Many colleges see drawbacks to VoIP

Some schools find compelling benefits, but overall VoIP is a hard sell

BALTIMORE - Even the lure of phone systems that withstand disasters combined with the benefits of unified messaging don’t outweigh the costs to bring IP communications to college campuses, according to a survey by ACUTA, the Association for Communications Professionals in Higher E ducation.

BALTIMORE - Even the lure of phone systems that withstand disasters combined with the benefits of unified messaging don’t outweigh the costs to bring IP communications to college campuses, according to a survey by ACUTA, the Association for Communications Professionals in Higher Education.

While as many as 48% of respondents say they find a range of very attractive features with VoIP, 42% see no compelling benefits to retiring traditional phone systems in favor of IP [see graphic], according to the survey of 279 ACUTA members released last week at the group’s Summit on IP Communications in Higher Education.

Some schools veer away from the technology because their old systems still work. “I have an installed legacy base, and I don’t hear anyone screaming to me that they have a killer app that only VoIP can supply,” says Tammy Closs, assistant vice president of communications and systems infrastructure at Duke University.

Colleges not eager to study VoIP

Other schools find the cost of installing VoIP to be daunting. For example, the University of California at Irvine calculated it would cost $8.5 million to replace its current 1985 Ericsson PBX and Digital Sound voice mail system. $3.3 million of that would be for power over Ethernet upgrades and uninterruptible power supplies (UPS) to keep phones up when electric service fails, says Brian Buckler, director of network and telecom operations at the school. IP phones alone would cost $3.1 million, he says.

Still, the school is moving ahead with VoIP, deploying it in new buildings where the costs of network infrastructure and UPSs are covered by the construction costs. The network upgrades needed to support VoIP reliably have been made because of increased demand for a reliable data network, Buckler says, and he urges other schools to do the same.

“Making data networks rock-solid is a feather in your cap,” he says. “Then paying $50,000 for call control for a VoIP implementation is chump change. You can buy old phones from the green market.”

Bring on resiliency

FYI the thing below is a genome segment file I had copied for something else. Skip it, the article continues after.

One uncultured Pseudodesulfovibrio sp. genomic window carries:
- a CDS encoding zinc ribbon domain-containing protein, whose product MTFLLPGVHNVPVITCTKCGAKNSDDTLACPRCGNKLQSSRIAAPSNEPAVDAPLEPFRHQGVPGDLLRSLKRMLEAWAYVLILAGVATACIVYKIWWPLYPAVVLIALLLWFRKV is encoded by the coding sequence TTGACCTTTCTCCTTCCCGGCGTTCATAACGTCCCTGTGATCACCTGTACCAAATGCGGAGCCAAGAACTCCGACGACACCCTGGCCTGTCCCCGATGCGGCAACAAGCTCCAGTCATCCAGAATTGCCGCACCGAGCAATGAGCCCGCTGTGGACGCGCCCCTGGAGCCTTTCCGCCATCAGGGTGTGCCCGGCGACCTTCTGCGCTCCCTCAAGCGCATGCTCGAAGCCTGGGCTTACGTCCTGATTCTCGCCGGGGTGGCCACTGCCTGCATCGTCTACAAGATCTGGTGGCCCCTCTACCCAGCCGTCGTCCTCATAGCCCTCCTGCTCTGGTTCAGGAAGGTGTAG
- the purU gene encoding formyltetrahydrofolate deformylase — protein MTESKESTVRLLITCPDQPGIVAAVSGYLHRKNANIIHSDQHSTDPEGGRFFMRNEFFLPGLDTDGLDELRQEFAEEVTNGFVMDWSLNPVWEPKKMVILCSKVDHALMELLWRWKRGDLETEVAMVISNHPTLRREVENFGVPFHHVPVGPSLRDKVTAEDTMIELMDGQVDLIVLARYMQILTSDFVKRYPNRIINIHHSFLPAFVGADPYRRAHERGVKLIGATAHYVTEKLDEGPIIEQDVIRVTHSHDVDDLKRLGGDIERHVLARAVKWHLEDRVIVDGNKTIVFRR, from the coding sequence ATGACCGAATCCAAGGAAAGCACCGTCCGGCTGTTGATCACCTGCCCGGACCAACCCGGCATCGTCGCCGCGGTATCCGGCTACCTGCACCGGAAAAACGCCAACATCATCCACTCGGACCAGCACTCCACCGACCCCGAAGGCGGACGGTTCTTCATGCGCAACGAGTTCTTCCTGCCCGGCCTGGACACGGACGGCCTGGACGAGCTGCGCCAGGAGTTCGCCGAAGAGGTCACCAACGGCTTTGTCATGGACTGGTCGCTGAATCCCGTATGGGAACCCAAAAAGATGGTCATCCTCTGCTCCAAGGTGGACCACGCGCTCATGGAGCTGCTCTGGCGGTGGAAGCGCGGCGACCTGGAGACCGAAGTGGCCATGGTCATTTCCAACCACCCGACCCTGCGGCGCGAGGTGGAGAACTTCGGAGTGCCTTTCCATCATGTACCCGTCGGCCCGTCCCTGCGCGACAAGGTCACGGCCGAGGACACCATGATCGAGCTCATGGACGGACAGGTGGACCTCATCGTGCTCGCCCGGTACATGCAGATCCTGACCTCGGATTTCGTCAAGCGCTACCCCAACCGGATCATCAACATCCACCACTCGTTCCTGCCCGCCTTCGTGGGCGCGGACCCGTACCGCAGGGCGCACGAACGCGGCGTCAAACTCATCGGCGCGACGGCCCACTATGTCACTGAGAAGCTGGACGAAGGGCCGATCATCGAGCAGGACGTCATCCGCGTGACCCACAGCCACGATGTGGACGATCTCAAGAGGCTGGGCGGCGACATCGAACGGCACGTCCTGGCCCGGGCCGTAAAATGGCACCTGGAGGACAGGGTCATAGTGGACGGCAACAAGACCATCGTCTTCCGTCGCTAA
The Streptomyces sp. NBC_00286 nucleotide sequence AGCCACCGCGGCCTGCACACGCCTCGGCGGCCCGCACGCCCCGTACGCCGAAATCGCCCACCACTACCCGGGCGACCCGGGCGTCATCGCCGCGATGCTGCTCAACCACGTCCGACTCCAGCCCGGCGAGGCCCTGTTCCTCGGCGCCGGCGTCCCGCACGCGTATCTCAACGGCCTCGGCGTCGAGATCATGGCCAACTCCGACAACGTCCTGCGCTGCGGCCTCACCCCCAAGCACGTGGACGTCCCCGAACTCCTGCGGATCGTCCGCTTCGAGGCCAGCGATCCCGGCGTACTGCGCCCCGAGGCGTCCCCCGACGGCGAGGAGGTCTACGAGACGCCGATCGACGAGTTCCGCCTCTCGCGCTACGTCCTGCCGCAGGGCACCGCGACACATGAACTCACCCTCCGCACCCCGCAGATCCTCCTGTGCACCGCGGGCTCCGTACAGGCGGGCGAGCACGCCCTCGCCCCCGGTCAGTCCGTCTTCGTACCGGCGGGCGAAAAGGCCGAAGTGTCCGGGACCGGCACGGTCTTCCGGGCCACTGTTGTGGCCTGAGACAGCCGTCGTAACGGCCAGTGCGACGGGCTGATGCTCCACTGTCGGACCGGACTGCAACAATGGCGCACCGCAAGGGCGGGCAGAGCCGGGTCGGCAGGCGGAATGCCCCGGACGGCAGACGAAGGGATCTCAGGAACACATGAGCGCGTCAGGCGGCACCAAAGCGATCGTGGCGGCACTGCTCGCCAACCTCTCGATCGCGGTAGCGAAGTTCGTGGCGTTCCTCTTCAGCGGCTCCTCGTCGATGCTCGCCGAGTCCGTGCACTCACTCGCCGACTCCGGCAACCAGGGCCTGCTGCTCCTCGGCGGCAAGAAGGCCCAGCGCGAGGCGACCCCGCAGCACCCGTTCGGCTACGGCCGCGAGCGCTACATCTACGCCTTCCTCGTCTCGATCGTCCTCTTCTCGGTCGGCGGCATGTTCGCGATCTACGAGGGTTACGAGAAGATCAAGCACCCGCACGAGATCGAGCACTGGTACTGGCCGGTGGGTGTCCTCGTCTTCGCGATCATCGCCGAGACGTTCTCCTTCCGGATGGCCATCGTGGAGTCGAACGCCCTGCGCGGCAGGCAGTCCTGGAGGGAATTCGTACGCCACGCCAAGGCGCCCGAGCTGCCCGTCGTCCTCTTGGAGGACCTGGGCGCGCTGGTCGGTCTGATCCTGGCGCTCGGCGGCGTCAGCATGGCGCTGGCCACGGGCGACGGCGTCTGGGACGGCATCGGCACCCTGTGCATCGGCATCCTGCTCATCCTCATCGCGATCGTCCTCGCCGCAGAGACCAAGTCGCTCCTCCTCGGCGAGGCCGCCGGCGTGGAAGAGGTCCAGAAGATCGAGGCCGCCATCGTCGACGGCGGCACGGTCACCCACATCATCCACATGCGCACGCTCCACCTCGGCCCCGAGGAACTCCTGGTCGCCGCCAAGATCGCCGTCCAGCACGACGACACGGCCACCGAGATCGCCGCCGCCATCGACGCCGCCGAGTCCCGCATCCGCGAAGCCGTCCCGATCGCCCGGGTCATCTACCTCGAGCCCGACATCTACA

Because VoIP systems are distributed, they are more resilient when equipment and links do fail, says Scott Kincaid, CIO of Butler University in Indianapolis, where an end-of-life PBX led to a new VoIP system that adds important new features the old system lacked.

“We had no campus [public address] system,” Kincaid says. “Post-9/11, the administration was nervous. What if we need to do an emergency broadcast?” With the VoIP network, emergency messages can be sent as text messages or voice announcements, he says.

Schools are also worried about installing VoIP because it is difficult keep current a list of where each IP phone is located, information necessary for E-911 services. The phones can be moved to any network switch port, and they will log themselves on, but there are no automated ways to register current locations.

As a result some schools don’t allow VoIP in residences. At Texas A&M University, for example, school counsel forbids VoIP in graduate family housing. Calls to 911 might not generate accurate information about where the call is coming from. “The lawyers say we will not do VoIP in residences with families with small kids on campus,” says Walt Magnussen, director for telecommunications at the school.

One-third of respondents say network security concerns stand in the way. “It’s a real problem, but one that can be overcome,” says Melissa Muth, director of network engineering and services at the University of Pennsylvania. Diligent patching of operating systems, firewalls, antivirus software and other standard network protections go a long way toward protecting VoIP as well, she says.

Others still worry about the security of IP phones themselves. “You’ve got all these mini-computers with a handset running on them that you can send a virus to,” says Melanie Scott, telecommunications administrator at SUNY Downstate Medical Center in New York.

Beyond network security, converging voice and data networks means it is more difficult to maintain physical security over the voice network. With traditional phone systems, the PBX often has a closet of its own, and the only gear outside the closet is the phone itself. With VoIP, every wiring closet contains phone gear.

“I cringe at how many people will go in and our of your [telecom] closets,” says Jeanne Jansenius, director of telecom and technology infrastructure services at Sweanee: The University of the South in Tennessee.

Once schools get past the obstacles, they see opportunities to solve tricky communications via VoIP. For example, Bowdoin College in Maine, is looking to extend college private-network phone features to student cell phones, says Mitch Davis, the school’s CIO.

The school has made a deal with Cingular to install cell towers so everyone can get four-bars reception anywhere on campus, and have wireless handsets that can tie into the cellular or the campus VoIP network, he says. Students will be able to make four-digit calls on campus because their cell phones will become nodes of the VoIP PBX, he says.

He imagines integration with back-end administration applications. “When a student signs up for classes the registrar’s office can populate their schedules to their cell phones,” he says.

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